Friday, June 11, 2010

Candlemas and Pentecost

Lacking original inspiration, a raid on the notebooks.  A couple seemed worth picking over.  Always short of confidence about posting poems, so do it on a Friday night when not so many come. 

I am not a believer, exactly.  But certain moments, and places, carry weight.  I too rarely put a date on anything I write and put aside, but these were written on those days.  Candlemas is 2nd February, the old Imbolc, Celtic spring, Groundhog Day if you like.  Pentecost of course was just a couple of weeks ago.

I am not writing about oil spills or aid convoys.  I probably should be.


Candlemas; what the sunset said.

I cannot give you absolution, though
you'd like me to. I won't restore
the grace you've lost, or thought
you ever had to lose.

Light will still bleed
from this torn skin of cloud; molten,
the burned-down stubs, chipped and scraped
from blackened sockets, will keep
some fragrance of the honeycomb.

(And not to would be waste for sure,
another evil added to the pile
already unredeemed...)

But something's always lost.
After how many sunsets
will this old star burn down,
smoke, gutter, grow cold?



Pentecost, and there are flames at last
about my head. The church spire shines
fresh out of its cocooning scaffold,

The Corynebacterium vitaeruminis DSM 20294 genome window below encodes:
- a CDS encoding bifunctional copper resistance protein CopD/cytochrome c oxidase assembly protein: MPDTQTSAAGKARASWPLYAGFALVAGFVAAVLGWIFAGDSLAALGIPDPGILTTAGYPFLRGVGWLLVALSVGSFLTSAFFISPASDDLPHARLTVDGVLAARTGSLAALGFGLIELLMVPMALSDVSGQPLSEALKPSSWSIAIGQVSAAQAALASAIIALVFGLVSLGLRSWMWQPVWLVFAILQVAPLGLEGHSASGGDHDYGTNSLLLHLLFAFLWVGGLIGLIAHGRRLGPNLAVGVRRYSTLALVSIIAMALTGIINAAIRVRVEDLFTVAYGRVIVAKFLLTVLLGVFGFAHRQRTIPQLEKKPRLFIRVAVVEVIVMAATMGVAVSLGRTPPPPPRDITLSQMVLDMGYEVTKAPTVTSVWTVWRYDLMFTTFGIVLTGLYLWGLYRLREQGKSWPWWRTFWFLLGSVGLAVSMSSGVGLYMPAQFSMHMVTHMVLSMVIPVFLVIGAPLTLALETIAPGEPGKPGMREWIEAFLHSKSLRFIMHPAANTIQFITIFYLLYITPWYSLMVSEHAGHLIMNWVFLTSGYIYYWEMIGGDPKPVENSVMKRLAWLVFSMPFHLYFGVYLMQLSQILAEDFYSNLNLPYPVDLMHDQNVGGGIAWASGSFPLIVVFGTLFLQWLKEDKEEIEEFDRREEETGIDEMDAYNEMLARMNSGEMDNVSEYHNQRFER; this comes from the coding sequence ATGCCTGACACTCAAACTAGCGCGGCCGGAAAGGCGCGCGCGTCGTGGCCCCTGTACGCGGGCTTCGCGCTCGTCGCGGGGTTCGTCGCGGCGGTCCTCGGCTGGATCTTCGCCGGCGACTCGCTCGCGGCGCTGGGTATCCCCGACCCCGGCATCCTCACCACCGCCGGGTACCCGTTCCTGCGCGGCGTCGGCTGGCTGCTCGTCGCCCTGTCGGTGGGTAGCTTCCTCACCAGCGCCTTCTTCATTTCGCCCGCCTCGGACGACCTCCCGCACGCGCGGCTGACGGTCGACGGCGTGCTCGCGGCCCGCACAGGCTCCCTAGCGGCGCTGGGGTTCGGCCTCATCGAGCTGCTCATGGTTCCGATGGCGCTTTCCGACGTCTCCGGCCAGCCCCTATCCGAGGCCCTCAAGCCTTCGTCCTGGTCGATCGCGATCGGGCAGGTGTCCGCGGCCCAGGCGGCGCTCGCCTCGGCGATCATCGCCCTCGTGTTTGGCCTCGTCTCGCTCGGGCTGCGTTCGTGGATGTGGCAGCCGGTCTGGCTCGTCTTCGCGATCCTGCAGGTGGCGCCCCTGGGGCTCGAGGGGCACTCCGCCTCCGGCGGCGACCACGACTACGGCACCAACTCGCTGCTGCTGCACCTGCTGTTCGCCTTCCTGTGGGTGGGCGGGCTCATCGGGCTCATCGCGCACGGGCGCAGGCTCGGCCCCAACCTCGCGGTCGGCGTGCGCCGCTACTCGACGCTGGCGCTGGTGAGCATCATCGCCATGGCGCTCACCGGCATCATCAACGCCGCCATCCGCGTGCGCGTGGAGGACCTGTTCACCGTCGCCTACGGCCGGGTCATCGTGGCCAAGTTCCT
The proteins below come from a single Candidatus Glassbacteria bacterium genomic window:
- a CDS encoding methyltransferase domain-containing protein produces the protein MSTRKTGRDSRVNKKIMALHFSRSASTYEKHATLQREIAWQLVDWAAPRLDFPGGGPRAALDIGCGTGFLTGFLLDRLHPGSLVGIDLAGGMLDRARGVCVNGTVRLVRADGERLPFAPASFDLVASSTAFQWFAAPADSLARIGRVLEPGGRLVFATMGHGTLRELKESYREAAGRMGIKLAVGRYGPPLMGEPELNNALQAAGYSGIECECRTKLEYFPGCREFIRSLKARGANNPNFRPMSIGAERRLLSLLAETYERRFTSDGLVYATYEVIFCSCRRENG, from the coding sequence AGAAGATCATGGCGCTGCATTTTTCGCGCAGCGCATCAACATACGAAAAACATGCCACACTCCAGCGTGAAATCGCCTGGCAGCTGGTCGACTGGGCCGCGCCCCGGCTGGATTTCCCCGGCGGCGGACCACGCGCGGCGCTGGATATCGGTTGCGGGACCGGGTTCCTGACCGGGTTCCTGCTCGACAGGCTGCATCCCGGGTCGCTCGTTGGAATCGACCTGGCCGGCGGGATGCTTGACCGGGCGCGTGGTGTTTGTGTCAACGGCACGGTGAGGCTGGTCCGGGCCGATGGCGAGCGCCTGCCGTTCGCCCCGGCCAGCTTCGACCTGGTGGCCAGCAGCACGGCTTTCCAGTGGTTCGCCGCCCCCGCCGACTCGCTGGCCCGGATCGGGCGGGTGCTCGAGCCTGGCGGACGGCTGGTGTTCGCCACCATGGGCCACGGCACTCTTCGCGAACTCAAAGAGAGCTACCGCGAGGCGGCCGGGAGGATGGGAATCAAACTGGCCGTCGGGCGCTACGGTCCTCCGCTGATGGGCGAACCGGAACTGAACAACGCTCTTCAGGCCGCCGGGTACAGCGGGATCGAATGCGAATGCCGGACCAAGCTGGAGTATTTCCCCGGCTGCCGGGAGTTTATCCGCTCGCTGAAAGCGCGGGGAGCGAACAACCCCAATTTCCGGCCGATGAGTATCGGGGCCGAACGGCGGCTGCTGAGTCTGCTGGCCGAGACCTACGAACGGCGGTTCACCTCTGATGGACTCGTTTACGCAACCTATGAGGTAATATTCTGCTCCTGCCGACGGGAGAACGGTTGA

and woodpeckers hammer away in the valleys.

Flames, made from blades of maize
that blaze and flicker out of earth,
and tasselled heads of barley
sheening at evening in shades
we cannot name, and crushed
out of the odour of geranium weed,
and struck by the persistent finches
tapping out the edges of their worlds.

And on the ridge road, I'm told in tongues,
to live, and that we live within each other.

And entirely alone.


Next up, probably more bugs and flowers.


Unknown said...

"Living within each other and entirely alone," is one of those truths you know but never realise you know until you see it so simply and wisely expressed in so appropriate and memorable a context. Thank you.

Rouchswalwe said...

"Light will still bleed from this torn skin of cloud." This does my heart good to know. You've made my Friday night less lonely, sweet Lucy. Thank you

Dale said...

May it be many many sunsets!

My favorite lines are

the burned-down stubs, chipped and scraped
from blackened sockets, will keep
some fragrance of the honeycomb.

Lovely poems, Lucy!

christopher said...

Yes. With Dale. Lovely poems. To me they turned into letters I received in the mail.


You post rituals
using antique stamps and old
graying envelopes
though there is a scent
found in the folds of the sheet
within that is fresh
and (oh!) reminds me
of the fields and the coastlines
near your small cottage
where we took our tea.

Lucy said...

Thanks, four of the best.

Christopher - that's lovely, you've not left me a poem for a while... Tickles me a little that I have that Old World cachet!